Screen for Good, Not Evil

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There are plenty of powerful stock screeners that can help you evaluate companies using a variety of metrics. For instance, the Fool's own spiffy CAPS stock screener gives you access to price-to-earnings (P/E) ratios, dividend yields, insider ownership, gross margins, returns on equity, cash per share, and lots of other metrics. It will even show you how our community of tens of thousands of stock predictors (including our most accurate All-Stars) have rated stocks.

There's another screener I just discovered, though, at Slate's The Big Money website, which lets you assess S&P 500 companies on five social-responsibility counts. The factors it assesses are gay and lesbian friendliness (by looking at same-sex benefits and nondiscrimination policies), greenness (such as toxic emissions and environmental fines), labor and human rights (including unionization and strikes, and ties to oppressive regimes), nonmilitary character (assessing weapons production and Department of Defense contracts, for example), and "no vice" (screening out those involved in adult entertainment, tobacco, gambling, and alcohol).

I decided to take it for a spin, first asking it for gay-friendly companies. Well, about half of the 500 scored 100, which is great, but didn't leave me with a very manageable list for further research. So I added another criterion to the mix: greenness. That only reduced the list of 100-scorers to about 140. Next up, labor and human rights. And that did it. Suddenly, the top-scorer no longer had a 100 score. Here are the top 10 results I got:



Southwest Airlines (NYSE: LUV  )


Fannie Mae


Tenet Healthcare (NYSE: THC  )




Express Scripts (Nasdaq: ESRX  )


Qwest (NYSE: Q  )


E.W. Scripps


Coca-Cola Enterprises (NYSE: CCE  )


Aflac (NYSE: AFL  )


Allstate (NYSE: ALL  )


Data: Big Money SRI Stock Screener. A company with the best performance compared with all those evaluated gets a rating of 100, and the worst, a rating of 1.

This screen can help you find the kinds of companies you'd like to invest in. Just be sure to research them further, looking for healthy financials, brisk growth, competitive advantages, and compelling prices.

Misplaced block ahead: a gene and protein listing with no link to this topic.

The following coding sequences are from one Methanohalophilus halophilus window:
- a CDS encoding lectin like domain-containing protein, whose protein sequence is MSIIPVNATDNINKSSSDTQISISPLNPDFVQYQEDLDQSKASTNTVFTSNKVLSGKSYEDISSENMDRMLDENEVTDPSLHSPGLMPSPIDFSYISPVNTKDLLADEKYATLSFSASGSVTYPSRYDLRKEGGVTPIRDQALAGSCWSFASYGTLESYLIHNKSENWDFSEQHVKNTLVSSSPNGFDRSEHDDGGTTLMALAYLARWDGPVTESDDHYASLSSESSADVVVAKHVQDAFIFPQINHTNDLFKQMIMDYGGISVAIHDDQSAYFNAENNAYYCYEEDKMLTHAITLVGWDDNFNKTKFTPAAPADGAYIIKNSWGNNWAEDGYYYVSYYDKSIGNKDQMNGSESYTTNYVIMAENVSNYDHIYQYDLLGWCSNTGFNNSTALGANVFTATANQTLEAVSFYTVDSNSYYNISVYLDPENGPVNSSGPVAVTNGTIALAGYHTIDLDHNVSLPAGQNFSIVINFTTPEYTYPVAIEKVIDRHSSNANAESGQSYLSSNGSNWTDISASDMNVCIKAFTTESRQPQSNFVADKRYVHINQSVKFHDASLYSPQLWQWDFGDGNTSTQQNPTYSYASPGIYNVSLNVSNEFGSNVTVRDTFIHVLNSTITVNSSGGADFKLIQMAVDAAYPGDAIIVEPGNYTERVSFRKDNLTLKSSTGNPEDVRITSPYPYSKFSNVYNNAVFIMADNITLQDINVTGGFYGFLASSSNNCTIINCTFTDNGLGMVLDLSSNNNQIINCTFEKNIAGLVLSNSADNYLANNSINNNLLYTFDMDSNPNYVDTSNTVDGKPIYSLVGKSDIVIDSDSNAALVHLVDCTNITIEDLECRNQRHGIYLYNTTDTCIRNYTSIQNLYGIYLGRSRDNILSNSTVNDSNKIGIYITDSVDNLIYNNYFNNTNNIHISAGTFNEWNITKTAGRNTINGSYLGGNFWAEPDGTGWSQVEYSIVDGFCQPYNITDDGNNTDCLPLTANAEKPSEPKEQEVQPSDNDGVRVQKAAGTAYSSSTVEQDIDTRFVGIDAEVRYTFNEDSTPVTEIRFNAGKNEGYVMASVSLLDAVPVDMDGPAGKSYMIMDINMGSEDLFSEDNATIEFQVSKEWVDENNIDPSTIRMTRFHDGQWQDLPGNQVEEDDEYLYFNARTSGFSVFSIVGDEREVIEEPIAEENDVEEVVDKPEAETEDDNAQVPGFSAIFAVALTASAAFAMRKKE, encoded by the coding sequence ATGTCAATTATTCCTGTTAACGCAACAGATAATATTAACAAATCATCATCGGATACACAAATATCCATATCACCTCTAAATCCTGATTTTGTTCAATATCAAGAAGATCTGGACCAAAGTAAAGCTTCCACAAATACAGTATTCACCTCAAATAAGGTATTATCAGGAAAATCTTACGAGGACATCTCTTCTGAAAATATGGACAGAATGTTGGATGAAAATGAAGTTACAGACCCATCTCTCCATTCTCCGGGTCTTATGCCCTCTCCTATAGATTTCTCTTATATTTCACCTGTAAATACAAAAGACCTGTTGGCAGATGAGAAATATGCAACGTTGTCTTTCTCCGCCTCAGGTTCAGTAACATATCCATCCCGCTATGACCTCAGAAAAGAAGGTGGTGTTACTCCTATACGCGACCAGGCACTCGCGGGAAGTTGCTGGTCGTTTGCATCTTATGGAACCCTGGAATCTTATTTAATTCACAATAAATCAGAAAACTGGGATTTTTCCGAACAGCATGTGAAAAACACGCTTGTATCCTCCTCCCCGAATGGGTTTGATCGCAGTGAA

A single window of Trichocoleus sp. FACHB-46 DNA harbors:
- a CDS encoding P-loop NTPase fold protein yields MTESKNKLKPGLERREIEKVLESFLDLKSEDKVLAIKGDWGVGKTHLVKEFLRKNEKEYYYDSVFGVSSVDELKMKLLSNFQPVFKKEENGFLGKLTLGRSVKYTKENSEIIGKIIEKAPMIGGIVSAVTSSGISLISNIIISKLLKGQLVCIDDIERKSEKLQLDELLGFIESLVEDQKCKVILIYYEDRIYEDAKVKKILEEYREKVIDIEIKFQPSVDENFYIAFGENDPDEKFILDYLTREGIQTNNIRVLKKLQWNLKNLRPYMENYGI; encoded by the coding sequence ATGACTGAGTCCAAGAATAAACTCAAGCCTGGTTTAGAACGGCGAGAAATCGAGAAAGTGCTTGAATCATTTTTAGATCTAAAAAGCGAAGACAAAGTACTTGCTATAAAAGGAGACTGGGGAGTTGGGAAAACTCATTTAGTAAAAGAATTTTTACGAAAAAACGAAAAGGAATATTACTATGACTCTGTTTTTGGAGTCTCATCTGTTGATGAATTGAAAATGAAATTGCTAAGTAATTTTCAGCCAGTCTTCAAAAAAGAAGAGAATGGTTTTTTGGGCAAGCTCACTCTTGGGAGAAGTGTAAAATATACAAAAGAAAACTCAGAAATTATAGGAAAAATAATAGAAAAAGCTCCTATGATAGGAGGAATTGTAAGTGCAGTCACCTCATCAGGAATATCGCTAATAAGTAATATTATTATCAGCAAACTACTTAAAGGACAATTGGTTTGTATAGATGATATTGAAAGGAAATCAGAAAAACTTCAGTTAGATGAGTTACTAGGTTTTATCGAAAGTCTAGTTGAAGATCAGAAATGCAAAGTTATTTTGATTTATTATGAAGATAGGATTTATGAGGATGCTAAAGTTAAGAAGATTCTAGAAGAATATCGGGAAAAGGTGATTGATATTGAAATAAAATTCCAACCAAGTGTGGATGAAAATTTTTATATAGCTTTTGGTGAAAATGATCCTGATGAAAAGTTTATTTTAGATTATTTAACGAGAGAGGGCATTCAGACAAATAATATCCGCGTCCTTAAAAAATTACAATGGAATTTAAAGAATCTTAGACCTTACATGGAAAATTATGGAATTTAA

Learn more about screening:

Finally, if all this screening sounds tedious, but you do want to consider socially responsible behaviors in investments, consider socially responsible mutual funds instead. You'll find at least one such fund recommended in our market-beating Motley Fool Champion Funds newsletter. Try it for free for 30 days and see all its picks. And jump on over and join CAPS so you can start digging into all that free information.

Longtime Fool contributor Selena Maranjian does not own shares of any companies mentioned in this article. Aflac is a Motley Fool Stock Advisor recommendation. Try our investing newsletters free for 30 days. The Motley Fool is Fools writing for Fools.

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  • Report this Comment On October 29, 2008, at 1:57 PM, weiwentg wrote:

    Of course, if you are interested in screening your investments, you need to be aware that the above system doesn't and can't capture all dimensions of social performance. Fannie certainly isn't solely responsible for the whole crisis, but their lobbying in Congress stopped regulators from asking the right questions about them. Fannie's demise has certainly helped damage the system.

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Selena Maranjian

Selena Maranjian has been writing for the Fool since 1996 and covers basic investing and personal finance topics. She also prepares the Fool's syndicated newspaper column and has written or co-written a number of Fool books. For more financial and non-financial fare (as well as silly things), follow her on Twitter...

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